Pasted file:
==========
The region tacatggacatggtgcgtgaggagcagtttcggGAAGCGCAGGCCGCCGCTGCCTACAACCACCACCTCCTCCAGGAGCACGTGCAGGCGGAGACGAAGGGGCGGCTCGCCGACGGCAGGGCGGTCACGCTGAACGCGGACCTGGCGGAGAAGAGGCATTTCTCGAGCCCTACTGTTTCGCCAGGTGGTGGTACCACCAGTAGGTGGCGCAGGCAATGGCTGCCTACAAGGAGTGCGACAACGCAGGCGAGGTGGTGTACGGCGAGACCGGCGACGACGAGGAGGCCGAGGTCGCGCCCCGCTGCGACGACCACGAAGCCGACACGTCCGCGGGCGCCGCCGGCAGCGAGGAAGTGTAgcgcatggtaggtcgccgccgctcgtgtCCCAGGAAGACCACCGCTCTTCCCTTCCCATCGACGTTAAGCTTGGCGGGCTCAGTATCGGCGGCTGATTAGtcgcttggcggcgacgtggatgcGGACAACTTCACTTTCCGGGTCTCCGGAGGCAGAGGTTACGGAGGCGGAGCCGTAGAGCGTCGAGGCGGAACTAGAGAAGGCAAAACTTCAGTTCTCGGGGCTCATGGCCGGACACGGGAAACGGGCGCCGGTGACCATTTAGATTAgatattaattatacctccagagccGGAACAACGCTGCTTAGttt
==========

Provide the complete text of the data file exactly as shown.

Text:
The region tacatggacatggtgcgtgaggagcagtttcggGAAGCGCAGGCCGCCGCTGCCTACAACCACCACCTCCTCCAGGAGCACGTGCAGGCGGAGACGAAGGGGCGGCTCGCCGACGGCAGGGCGGTCACGCTGAACGCGGACCTGGCGGAGAAGAGGCATTTCTCGAGCCCTACTGTTTCGCCAGGTGGTGGTACCACCAGTAGGTGGCGCAGGCAATGGCTGCCTACAAGGAGTGCGACAACGCAGGCGAGGTGGTGTACGGCGAGACCGGCGACGACGAGGAGGCCGAGGTCGCGCCCCGCTGCGACGACCACGAAGCCGACACGTCCGCGGGCGCCGCCGGCAGCGAGGAAGTGTAgcgcatggtaggtcgccgccgctcgtgtCCCAGGAAGACCACCGCTCTTCCCTTCCCATCGACGTTAAGCTTGGCGGGCTCAGTATCGGCGGCTGATTAGtcgcttggcggcgacgtggatgcGGACAACTTCACTTTCCGGGTCTCCGGAGGCAGAGGTTACGGAGGCGGAGCCGTAGAGCGTCGAGGCGGAACTAGAGAAGGCAAAACTTCAGTTCTCGGGGCTCATGGCCGGACACGGGAAACGGGCGCCGGTGACCATTTAGATTAgatattaattatacctccagagccGGAACAACGCTGCTTAGttt